Thank you, lovedoctor. These are all valid points. I, too, walk away from arrogant men. I would rather be alone than to be treated like that. Unfortunately, I can't (or don't want to) walk away from this and having been a part of his therapy for most of his life, I simply love him and try really hard not to engage!

    • savvydating profile image

      savvydating 3 years ago

      A good, succinct summary. The word narcissist is thrown around quite a lot. In fact, I have used it a few times right here on Hubpages... but I worry, as I don't want to give the impression that there is a narcissist hiding behind every bush. My understanding is that the disorder itself is quite rare.

      I know a narcissist. This person uses entrapment as a communication weapon. Such people are incapable of change. At the very least, their behavior can be modified, but not much. Furthermore, they do not seek counseling because they honestly believe there is nothing wrong with them. The #1 thing is that they lack empathy, which is why they are so hurtful towards others. They wield there words like a knife, slashing deeply.

      But the good news is that in knowing what we're dealing with, we can actually come to a degree of acceptance/forgiveness because these people don't know who they are. Perhaps they have a brain glitch. My point is that I have gained a sense of freedom in knowing that their hurtful words are lies. They wouldn't know the truth if it hit them in the face, and there is absolutely nothing I can do to change them. So I don't even try. I can even feel sorry for them (the one in my family).

      I admire that you can keep on loving. If my son were a narcissist, for example, I would do the same. He could end up in prison and I would still love him. Luckily for me, my son is balanced and kind, but you get my point, which is that I admire your strength.

      Thank you so much for clarifying this highly misunderstood disorder.

    • btrbell profile image
      Author

      Randi Benlulu 3 years ago from Mesa, AZ

      Thank you, savvydating! I appreciate the visit and great comments!

      Not all narcissists refuse treatment and by the same token, while they are not empathetic, they are not all uncaring. If your expectations don't exceed their capabilities, you can maintain a loving relatonship. I am talking about blood relatives here, not romantic ones. If I met a man who is a narcissist, true or otherwise, I'd hightail it far, far away!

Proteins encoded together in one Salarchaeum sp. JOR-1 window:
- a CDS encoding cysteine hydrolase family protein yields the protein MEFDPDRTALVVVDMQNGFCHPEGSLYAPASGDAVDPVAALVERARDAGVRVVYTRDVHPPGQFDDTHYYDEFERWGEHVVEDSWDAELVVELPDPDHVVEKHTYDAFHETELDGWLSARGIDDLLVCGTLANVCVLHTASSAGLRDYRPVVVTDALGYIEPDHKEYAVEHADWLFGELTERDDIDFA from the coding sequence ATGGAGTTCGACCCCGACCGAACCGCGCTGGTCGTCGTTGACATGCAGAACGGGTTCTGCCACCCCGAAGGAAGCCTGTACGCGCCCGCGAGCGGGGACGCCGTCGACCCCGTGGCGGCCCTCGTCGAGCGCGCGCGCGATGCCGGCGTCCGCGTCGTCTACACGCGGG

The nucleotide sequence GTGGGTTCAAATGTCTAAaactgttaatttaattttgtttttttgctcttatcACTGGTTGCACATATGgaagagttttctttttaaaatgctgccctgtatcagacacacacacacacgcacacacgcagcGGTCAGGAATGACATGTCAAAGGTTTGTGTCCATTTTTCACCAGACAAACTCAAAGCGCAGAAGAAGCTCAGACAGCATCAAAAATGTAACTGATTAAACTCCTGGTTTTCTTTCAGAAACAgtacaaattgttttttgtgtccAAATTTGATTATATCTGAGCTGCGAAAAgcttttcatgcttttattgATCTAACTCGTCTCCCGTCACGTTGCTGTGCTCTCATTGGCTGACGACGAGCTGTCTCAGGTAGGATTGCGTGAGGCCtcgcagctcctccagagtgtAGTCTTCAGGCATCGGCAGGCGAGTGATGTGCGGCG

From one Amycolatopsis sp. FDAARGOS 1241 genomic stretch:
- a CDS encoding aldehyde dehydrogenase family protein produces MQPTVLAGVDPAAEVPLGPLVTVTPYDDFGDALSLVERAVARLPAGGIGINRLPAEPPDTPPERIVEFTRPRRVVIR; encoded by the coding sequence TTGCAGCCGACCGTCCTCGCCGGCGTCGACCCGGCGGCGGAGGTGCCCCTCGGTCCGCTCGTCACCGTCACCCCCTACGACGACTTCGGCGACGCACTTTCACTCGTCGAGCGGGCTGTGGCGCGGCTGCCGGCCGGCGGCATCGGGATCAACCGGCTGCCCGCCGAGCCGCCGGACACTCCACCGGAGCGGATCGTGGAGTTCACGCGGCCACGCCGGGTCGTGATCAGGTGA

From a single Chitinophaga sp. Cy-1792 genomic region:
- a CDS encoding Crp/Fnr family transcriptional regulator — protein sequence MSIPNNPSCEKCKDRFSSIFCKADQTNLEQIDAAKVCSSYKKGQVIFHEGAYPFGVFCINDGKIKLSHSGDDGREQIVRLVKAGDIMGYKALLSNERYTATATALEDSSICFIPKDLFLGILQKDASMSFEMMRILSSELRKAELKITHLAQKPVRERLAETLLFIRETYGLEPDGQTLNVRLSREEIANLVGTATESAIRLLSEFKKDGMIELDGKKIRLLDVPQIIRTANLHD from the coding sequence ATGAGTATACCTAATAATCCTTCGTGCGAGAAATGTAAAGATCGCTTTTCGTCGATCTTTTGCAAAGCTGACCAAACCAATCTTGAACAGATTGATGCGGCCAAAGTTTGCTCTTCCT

• savvydating profile image

      savvydating 3 years ago

      Good to know, brtbell... about the caring thing. I know the family member I've dealt with does have some limited caring qualities, but they come with a price. At any rate, I've been ostracized for making a tiny misstep, and it is easier for me this way, not having to walk on eggshells anymore.

      And as for the romantic relationship thing, for sure - we must always avoid those men like the plague.

      Thank you for responding and clarifying yet more points about this subject.

    • btrbell profile image
      Author

      Randi Benlulu 3 years ago from Mesa, AZ

      I don't blame you for backing off. Dealing with people with personality disorders can be difficult, at best. When it is rebuked, that's not a while lot left to do. Thank you so much for your comments and votes. I hope you don't need to have more than limited contact with the family member you are speaking about.

    • savvydating profile image

      savvydating 3 years ago

      You are very kind. I will only write this last comment. I just wanted to say that I did try to talk to this person again and "work things out." It was important for me to do so, so that I could look at myself in the mirror and know that I tried. He wasn't interested...

      Frankly, I also believe that if this person were my child, I would continue to try. But he is not, and he has a support system through his wife. He will be OK. So for the sake of my mental health, I will move on. At this juncture, I do have to see him often, but I will change this as soon as I can. Things will be fine. I've always been good at keeping my soul intact, come hell or high water. Thanks for listening AND for writing this fantastic article, which will help many!

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      picklesandrufus 3 years ago

      Really enjoyed reading this hub and I learned a lot. thanks for the good information!

    • btrbell profile image
      Author

      Randi Benlulu 3 years ago from Mesa, AZ

      Thank you so much, picklesandrufus! I appreciate your comments!

    • Marcy Goodfleisch profile image

      Marcy Goodfleisch 3 years ago from Planet Earth

      People with this disorder can be so destructive - they're like being caught up in the vortex of a storm. And they suck the life from you. Outstanding hub, with excellent information.

    • btrbell profile image
      Author

      Randi Benlulu 3 years ago from Mesa, AZ

      Thank you, Marcy and welcome to my hub! Yes, it can be a daily struggle, especially when it is family.

    • Jackie Lynnley profile image

      Jackie Lynnley 2 years ago from The Beautiful South

      You say love them when most say stay away from them. An interesting thought. lol Really. I noticed you thanking someone for telling you about leaving out s's was it? Well in your next to last sentence you have one you shouldn't and people always seem to get mad at me for telling them errors but like you I want to know! So there you go! Maybe a year late but better than never!

    • btrbell profile image
      Author

      Randi Benlulu 2 years ago from Mesa, AZ

      Hi Jackie! I only say love them if they are family. It also helps if they are loveable! In my case, it is my child and he was diagnosed fairly young. He has made great strides through therapy and is a very sweet, generous young man. But.....he has his moments. It is still very hard for him to see beyond himself, at times.

      Thank you for letting me know about the typo. Like you, I prefer to be told. I must have been having a run on S's when I wrote this!